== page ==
X-Message-Number: 19540
Date: Wed, 17 Jul 2002 10:32:27 -0400
From: skipjack <>
Subject: Re: CryoNet 
References: <>

                Cryo-debate opens lid on freezing process.

                Charles Beresford says most people are surprised to learn that 
                does not keep dead bodies in his freezer.

                Beresford, president of
                International, has
                received a barrage of
                telephone calls from
                journalists and other
                inquisitors in the wake
                of news reports that
                baseball legend Ted
                Williams has been
                cryogenically frozen in

                But Cryogenics

                International isn't responsible for freezing Williams -- or 
                anyone else,

                for that matter. The company uses a patented cryogenic process 
                treat tools, engine parts and many other common items to make

                them perform better and last longer. It also sells the equipment
                in the cryogenic process.

                "You can use cold temperatures for things other than turning 
                into Popsicles," Beresford said.

                One reason for the confusion is that many people don't know the

                difference between cryogenics and cryonics, he said. Cryogenics 

                a general term referring to the science of working with 

                cold temperatures. Cryonics refers specifically to the practice 
                freezing human bodies in the hope of someday thawing them out
                and reviving them once the necessary technology has been

                Beresford said the methods used by
                cryonics firms are much cruder than
                the process he uses. He has
                developed a patented,
                computer-controlled system that
                monitors and adjusts temperatures to
                provide slow and controlled cooling. It
                takes eight to 12 hours to cool the
                materials, and they are kept at a
                temperature of minus 320 degrees
                Fahrenheit for 24 hours before being
                thawed out in an equally controlled

                The cooling process slows down the individual molecules that 

                up all matter, thereby causing them to line up in more organized
                patterns. This increases strength and durability of the material

                removes structural flaws. Even when thawed, the materials retain
                                their more organized structure, Beresford said.

                "The pressure of being cold squeezes out imperfections."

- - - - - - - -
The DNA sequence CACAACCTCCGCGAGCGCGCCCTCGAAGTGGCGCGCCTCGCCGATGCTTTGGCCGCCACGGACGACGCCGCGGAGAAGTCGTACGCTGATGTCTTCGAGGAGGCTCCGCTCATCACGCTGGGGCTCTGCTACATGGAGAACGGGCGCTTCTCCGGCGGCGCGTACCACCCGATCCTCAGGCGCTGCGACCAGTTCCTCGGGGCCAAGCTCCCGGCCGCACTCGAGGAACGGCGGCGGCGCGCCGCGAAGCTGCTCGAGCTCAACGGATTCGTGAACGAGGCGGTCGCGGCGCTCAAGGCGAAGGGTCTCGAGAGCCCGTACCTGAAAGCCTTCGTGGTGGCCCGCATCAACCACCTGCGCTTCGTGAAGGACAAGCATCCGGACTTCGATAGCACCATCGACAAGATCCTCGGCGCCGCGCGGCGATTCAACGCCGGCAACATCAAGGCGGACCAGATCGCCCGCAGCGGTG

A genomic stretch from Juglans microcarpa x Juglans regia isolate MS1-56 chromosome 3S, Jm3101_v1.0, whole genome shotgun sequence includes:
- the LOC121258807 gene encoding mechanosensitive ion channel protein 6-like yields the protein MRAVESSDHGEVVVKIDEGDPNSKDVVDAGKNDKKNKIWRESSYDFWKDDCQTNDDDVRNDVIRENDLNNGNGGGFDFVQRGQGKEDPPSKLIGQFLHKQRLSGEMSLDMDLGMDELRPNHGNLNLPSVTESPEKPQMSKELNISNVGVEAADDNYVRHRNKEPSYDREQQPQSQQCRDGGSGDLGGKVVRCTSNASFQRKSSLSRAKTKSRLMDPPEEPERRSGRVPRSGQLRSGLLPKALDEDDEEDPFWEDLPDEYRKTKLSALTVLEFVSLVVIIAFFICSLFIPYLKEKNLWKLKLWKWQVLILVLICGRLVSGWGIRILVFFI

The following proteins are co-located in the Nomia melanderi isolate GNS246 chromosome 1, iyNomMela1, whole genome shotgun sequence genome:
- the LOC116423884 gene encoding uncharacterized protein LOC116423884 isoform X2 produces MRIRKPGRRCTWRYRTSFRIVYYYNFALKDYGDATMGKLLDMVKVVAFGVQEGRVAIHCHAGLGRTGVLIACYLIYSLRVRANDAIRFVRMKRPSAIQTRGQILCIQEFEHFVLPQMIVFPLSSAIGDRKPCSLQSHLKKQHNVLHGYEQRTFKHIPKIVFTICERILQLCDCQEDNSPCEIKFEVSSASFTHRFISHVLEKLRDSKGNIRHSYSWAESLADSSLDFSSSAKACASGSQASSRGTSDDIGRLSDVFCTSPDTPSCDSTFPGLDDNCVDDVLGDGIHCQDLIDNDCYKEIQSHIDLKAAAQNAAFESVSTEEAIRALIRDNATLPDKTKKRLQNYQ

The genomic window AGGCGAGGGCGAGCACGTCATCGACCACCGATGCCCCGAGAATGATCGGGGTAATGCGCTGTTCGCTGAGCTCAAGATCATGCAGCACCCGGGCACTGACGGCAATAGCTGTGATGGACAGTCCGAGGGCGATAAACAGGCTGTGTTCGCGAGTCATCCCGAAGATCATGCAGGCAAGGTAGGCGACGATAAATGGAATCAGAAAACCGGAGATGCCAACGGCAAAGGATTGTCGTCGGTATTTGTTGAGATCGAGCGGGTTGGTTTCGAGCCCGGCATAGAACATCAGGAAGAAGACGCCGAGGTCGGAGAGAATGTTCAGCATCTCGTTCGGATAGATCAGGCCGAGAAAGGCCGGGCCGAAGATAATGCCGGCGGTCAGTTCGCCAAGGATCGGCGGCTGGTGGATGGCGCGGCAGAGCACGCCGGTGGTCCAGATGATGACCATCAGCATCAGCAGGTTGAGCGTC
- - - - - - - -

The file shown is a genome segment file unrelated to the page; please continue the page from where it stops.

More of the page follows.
The primary function of cryonics, on the other hand, is to 

                store bodies at extremely cold temperatures for long periods of 
                Beresford said.

                One problem with the procedure is that it sucks moisture out of

                human tissues, often causing cracks in the frozen bodies, he 

                Another is that freezing tends to rupture individual cells, 
                essential chemicals to become displaced.

                Beresford said even if technology is developed that can repair 
                individual cell, the chemical displacement in the brain would
                effectively "erase" it like a reformatted hard drive.

                "You'd wake up as an (adult) child," he said. "You wouldn't even
                able to speak. Your memory, personality, every essence of you
                would be gone."

                Alcor Life Extension Foundation, the nonprofit group in 

                that has reportedly frozen and is storing Williams' body, 
                explains on

                its Web site there is "no guarantee cryonic suspension ever will
                allow for future revival." Still the company asserts that the 
                development of nanotechnology and cloning techniques make

                revival a growing possibility, and that there is nothing to lose

                being placed in cryonic suspension, since bodies already must be
                                legally dead before they can undergo the process.

                Alcor officials are not talking to the media and could not be 
                for comment.

                Beresford said unlike cryonics firms, his company can guarantee

                results -- in the form of tools and equipment lasting two to 
                four times

                longer than normal. The process also improves the sound quality 
                stereo components, musical instruments and CDs or DVDs, he

                Anyone can have possessions cryogenically treated. Cryogenics
                International charges by the pound, anywhere from $1 to $9 per

                pound, depending on the size of the order. It also offers fixed 
                for CDs ($2 each), rifle barrels ($45) and many other items.

                Beresford said the cryogenics industry has been growing steadily
                                since the company was founded in 1986. Still, there are many
                misperceptions about what cryogenics is all about.

                "Nine out of 10 people are going to think we're freezing 
                people," he
                says. "That's cryonics, not cryogenics."

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